:

function angle(x, y) { return Math.atan2(y, x) * 180 / Math.PI; }

To explain how this works, see the scribble below that shows 4 different points and the resulting angles based on angle(). One gotcha that you will notice is that atan2() takes the coordinates in the order: `y, x`

but elsewhere you are used to using the opposite x and then y. Be careful!

Once we have the angle based on the x axis, we can have a simple case statement to check the bounds.

If the angle is below -45 and 45 degrees, it is on the right. Greater than 45 and less than 135? Then we have the top. And so on.

With a little fun Math, we get to have Pi solve our Pie problem. To see the code at work, check out the test bed.

June 4th, 2009 at 12:10 pm

Using atan2 to solve this seems to be a bit like overkill; a coordinate change (with your easy-ville solution) would probably function better.

June 4th, 2009 at 1:43 pm

Trig is cool but occasionally people resort to it prematurely.

High school linear algebra applies.

You have two lines that each divide the plane in two. One line is y=x and the other line is y=-x. You can compute a boolean for each line that says which side you’re on.

var a = y>-x; var b = !a;

var c = y>x; var d = !c;

If area one is the area that contains (1,0) and you number counter-clockwise,

var area;

if (d & a) area=1;

if (c & a) area = 2;

if (c & b) area = 3;

if (d & b) area = 4;

Optimization left to the reader.

Now suppose you want the wedges that contain (1,0) and (-1,0) to be thinner than the wedges that contain (0,1) and (0,-1). This simply changes the equations of your lines and the resulting definitions of the predicates a, b, c and d.

Suppose the slopes of these lines are .5 and -.5:

y = x *.5;

y = -x *.5;

Change two statements of the code:

var a = y > -x*.5;

var c = y > x*.5;

The rest of the above logic would be the same.

June 4th, 2009 at 1:50 pm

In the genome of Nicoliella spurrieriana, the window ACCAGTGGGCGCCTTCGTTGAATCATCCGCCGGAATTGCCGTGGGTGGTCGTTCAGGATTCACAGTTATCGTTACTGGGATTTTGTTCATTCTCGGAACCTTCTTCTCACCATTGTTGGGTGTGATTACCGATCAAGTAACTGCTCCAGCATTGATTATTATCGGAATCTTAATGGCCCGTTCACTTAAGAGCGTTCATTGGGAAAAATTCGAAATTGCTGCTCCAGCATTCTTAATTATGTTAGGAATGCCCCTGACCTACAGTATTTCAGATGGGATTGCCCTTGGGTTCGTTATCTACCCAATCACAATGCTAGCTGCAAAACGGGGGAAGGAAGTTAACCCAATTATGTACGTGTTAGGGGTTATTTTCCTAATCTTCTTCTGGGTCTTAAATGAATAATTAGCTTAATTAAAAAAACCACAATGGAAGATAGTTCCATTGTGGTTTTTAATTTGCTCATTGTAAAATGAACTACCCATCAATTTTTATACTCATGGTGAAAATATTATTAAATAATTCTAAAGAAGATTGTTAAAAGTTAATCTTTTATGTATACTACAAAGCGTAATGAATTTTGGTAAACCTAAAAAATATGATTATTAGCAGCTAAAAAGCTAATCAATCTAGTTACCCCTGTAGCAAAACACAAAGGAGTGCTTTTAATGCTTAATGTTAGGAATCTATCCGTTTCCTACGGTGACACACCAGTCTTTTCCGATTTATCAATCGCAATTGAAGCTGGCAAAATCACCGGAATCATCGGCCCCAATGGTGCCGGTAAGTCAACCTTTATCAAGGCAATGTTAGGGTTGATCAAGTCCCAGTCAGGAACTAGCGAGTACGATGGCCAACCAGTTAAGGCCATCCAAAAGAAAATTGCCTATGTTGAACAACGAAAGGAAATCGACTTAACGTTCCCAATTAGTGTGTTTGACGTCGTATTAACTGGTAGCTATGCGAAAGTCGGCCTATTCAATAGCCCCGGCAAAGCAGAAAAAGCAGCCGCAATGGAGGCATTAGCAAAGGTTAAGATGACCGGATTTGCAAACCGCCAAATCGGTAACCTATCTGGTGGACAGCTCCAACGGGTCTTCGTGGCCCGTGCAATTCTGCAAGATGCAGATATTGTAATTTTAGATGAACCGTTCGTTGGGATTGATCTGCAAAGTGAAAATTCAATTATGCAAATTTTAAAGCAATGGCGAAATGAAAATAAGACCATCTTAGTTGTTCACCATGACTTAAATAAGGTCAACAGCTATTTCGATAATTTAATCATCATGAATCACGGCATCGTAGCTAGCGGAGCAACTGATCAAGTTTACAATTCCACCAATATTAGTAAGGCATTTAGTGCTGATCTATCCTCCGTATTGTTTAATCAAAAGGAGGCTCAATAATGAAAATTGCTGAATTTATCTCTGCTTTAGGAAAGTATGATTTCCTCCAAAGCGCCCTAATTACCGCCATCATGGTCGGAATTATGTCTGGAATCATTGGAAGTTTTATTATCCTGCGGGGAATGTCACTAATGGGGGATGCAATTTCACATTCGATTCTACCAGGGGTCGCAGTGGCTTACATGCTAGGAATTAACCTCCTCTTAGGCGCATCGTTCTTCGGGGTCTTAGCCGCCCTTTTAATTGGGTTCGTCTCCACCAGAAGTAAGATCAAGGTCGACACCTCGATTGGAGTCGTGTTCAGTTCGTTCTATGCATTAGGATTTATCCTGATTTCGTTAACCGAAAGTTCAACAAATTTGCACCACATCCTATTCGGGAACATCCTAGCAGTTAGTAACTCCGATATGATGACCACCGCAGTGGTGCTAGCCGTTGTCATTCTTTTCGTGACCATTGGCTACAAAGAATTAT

I did something similar a while ago, it’s in dojoc. I used dojox.gfx to draw the pie, and trig to figure out the angle. There’s also some code there so that it can support any number of menu items.

You can grab the code here: http://svn.dojotoolkit.org/dojoc/sandbox/piemenu/

June 4th, 2009 at 3:06 pm

Dion’s general solution works for an arbitrary number of slices. If you want small, incomprehensible and quadrants only, you could also do:

return ["bottom","left","right","top"][(x>y?2:0)+(500-x>y?1:0)];

Needless to say, I’ll leave Dion’s version in Bespin, if only to prevent him from changing the number of slices. ;-)

June 4th, 2009 at 6:21 pm

This is neat if only because I’m finishing my school year learning trigonometric identities. I’ve always wanted to make a circle menu.

June 4th, 2009 at 7:42 pm

Awesome comments!

@Joe Ah come on mate, there is always room for a new slice of pie ;)

@Mike: Great point for this solution!

@zznq: Very true. atan2 is so simple though that it didn’t seem like more work really.

June 7th, 2009 at 12:55 pm

oh yes, I had to solve this on my own some years ago :D

But to put a little bit more math in there: you should calculate the distance between the center of the pie and the mouse-click-point. If this distance > radius => user clicked outside of the pie => we don’t have to care about this ;)

That’s where you bring in the nice math equation: a^2 + b^2 = c^2.

And who wants to miss this nice equation ;)